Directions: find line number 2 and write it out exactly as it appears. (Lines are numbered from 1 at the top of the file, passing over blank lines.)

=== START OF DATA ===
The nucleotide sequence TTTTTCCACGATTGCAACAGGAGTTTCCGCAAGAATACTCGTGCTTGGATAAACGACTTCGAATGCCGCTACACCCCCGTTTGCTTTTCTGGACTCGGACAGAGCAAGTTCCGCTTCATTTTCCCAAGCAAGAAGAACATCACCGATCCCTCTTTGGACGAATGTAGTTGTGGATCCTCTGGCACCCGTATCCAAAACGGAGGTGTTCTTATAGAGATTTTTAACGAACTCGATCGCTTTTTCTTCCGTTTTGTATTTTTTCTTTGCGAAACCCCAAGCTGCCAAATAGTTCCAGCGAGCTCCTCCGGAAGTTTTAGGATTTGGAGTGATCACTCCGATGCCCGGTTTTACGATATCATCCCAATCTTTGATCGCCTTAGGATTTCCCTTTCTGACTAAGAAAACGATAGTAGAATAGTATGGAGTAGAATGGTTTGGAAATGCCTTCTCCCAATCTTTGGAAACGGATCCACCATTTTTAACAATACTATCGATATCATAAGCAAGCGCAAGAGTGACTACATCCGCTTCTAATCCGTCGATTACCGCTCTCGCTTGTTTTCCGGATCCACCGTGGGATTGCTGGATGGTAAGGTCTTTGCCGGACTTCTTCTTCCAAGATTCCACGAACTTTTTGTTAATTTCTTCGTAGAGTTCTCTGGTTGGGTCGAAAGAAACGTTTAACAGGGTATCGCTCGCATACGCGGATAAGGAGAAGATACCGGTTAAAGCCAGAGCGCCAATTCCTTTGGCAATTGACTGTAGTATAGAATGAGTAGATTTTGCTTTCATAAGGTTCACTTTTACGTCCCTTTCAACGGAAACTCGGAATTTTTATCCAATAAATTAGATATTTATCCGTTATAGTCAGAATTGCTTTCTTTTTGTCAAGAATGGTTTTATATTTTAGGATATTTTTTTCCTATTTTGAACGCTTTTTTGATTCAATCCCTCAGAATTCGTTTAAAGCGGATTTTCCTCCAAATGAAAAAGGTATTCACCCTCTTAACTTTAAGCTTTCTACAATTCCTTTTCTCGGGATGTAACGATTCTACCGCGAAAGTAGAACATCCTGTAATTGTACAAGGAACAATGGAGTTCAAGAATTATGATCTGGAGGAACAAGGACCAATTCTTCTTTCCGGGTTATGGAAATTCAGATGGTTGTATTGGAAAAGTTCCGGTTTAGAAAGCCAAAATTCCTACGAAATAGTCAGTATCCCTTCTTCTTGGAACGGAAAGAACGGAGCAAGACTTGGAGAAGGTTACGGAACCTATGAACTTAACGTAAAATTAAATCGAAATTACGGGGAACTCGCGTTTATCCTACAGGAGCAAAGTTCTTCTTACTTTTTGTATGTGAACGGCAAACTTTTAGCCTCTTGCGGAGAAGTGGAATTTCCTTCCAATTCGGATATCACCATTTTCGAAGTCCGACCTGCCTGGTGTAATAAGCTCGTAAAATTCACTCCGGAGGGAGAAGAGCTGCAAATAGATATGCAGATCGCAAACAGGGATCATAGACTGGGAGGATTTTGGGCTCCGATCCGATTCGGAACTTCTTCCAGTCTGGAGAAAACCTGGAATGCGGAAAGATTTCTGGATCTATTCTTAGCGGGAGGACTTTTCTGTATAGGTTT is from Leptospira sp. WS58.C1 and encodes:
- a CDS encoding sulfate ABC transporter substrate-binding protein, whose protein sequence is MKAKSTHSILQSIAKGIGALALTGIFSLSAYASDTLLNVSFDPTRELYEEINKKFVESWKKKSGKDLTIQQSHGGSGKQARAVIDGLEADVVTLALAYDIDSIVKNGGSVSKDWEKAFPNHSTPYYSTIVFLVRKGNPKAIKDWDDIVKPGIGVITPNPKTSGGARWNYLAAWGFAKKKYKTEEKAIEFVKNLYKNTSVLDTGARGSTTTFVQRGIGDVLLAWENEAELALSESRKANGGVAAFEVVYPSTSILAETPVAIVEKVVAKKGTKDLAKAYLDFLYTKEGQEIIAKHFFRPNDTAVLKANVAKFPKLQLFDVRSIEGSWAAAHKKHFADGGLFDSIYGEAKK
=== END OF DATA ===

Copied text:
- a CDS encoding sulfate ABC transporter substrate-binding protein, whose protein sequence is MKAKSTHSILQSIAKGIGALALTGIFSLSAYASDTLLNVSFDPTRELYEEINKKFVESWKKKSGKDLTIQQSHGGSGKQARAVIDGLEADVVTLALAYDIDSIVKNGGSVSKDWEKAFPNHSTPYYSTIVFLVRKGNPKAIKDWDDIVKPGIGVITPNPKTSGGARWNYLAAWGFAKKKYKTEEKAIEFVKNLYKNTSVLDTGARGSTTTFVQRGIGDVLLAWENEAELALSESRKANGGVAAFEVVYPSTSILAETPVAIVEKVVAKKGTKDLAKAYLDFLYTKEGQEIIAKHFFRPNDTAVLKANVAKFPKLQLFDVRSIEGSWAAAHKKHFADGGLFDSIYGEAKK